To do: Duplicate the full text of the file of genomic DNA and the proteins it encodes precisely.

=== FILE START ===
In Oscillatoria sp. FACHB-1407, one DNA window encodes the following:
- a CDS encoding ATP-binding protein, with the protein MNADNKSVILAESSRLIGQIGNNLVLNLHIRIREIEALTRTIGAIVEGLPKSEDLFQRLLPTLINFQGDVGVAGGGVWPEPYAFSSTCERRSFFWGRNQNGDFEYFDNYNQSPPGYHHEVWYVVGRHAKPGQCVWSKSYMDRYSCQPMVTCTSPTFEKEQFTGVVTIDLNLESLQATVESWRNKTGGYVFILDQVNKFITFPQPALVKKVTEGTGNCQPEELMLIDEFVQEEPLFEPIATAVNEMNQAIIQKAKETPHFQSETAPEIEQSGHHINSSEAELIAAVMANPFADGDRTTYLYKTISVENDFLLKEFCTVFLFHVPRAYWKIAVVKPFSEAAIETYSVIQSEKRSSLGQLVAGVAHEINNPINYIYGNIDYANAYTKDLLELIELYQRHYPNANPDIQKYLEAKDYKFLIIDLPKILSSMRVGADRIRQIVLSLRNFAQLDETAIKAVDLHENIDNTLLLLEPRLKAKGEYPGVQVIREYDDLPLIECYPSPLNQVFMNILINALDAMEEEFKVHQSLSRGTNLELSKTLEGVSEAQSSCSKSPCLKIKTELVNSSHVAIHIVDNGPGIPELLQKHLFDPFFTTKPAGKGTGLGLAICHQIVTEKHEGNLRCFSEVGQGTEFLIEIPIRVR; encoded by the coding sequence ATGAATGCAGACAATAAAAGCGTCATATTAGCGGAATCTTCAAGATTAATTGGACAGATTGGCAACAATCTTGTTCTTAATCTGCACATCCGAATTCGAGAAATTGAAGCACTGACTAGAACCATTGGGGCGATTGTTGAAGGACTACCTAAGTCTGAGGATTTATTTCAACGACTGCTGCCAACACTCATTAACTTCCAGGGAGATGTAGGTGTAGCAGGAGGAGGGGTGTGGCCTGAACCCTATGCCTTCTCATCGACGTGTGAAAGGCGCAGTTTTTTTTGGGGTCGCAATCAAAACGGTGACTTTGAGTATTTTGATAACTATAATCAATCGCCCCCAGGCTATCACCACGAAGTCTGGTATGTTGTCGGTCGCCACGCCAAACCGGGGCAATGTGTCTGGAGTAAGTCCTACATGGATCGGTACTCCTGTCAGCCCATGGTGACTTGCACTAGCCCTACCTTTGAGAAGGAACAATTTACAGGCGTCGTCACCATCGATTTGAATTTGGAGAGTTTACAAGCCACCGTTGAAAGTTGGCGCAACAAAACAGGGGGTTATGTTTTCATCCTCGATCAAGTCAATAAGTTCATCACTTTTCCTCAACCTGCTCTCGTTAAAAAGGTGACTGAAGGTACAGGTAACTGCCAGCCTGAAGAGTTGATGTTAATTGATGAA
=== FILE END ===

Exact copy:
In Oscillatoria sp. FACHB-1407, one DNA window encodes the following:
- a CDS encoding ATP-binding protein, with the protein MNADNKSVILAESSRLIGQIGNNLVLNLHIRIREIEALTRTIGAIVEGLPKSEDLFQRLLPTLINFQGDVGVAGGGVWPEPYAFSSTCERRSFFWGRNQNGDFEYFDNYNQSPPGYHHEVWYVVGRHAKPGQCVWSKSYMDRYSCQPMVTCTSPTFEKEQFTGVVTIDLNLESLQATVESWRNKTGGYVFILDQVNKFITFPQPALVKKVTEGTGNCQPEELMLIDEFVQEEPLFEPIATAVNEMNQAIIQKAKETPHFQSETAPEIEQSGHHINSSEAELIAAVMANPFADGDRTTYLYKTISVENDFLLKEFCTVFLFHVPRAYWKIAVVKPFSEAAIETYSVIQSEKRSSLGQLVAGVAHEINNPINYIYGNIDYANAYTKDLLELIELYQRHYPNANPDIQKYLEAKDYKFLIIDLPKILSSMRVGADRIRQIVLSLRNFAQLDETAIKAVDLHENIDNTLLLLEPRLKAKGEYPGVQVIREYDDLPLIECYPSPLNQVFMNILINALDAMEEEFKVHQSLSRGTNLELSKTLEGVSEAQSSCSKSPCLKIKTELVNSSHVAIHIVDNGPGIPELLQKHLFDPFFTTKPAGKGTGLGLAICHQIVTEKHEGNLRCFSEVGQGTEFLIEIPIRVR; encoded by the coding sequence ATGAATGCAGACAATAAAAGCGTCATATTAGCGGAATCTTCAAGATTAATTGGACAGATTGGCAACAATCTTGTTCTTAATCTGCACATCCGAATTCGAGAAATTGAAGCACTGACTAGAACCATTGGGGCGATTGTTGAAGGACTACCTAAGTCTGAGGATTTATTTCAACGACTGCTGCCAACACTCATTAACTTCCAGGGAGATGTAGGTGTAGCAGGAGGAGGGGTGTGGCCTGAACCCTATGCCTTCTCATCGACGTGTGAAAGGCGCAGTTTTTTTTGGGGTCGCAATCAAAACGGTGACTTTGAGTATTTTGATAACTATAATCAATCGCCCCCAGGCTATCACCACGAAGTCTGGTATGTTGTCGGTCGCCACGCCAAACCGGGGCAATGTGTCTGGAGTAAGTCCTACATGGATCGGTACTCCTGTCAGCCCATGGTGACTTGCACTAGCCCTACCTTTGAGAAGGAACAATTTACAGGCGTCGTCACCATCGATTTGAATTTGGAGAGTTTACAAGCCACCGTTGAAAGTTGGCGCAACAAAACAGGGGGTTATGTTTTCATCCTCGATCAAGTCAATAAGTTCATCACTTTTCCTCAACCTGCTCTCGTTAAAAAGGTGACTGAAGGTACAGGTAACTGCCAGCCTGAAGAGTTGATGTTAATTGATGAA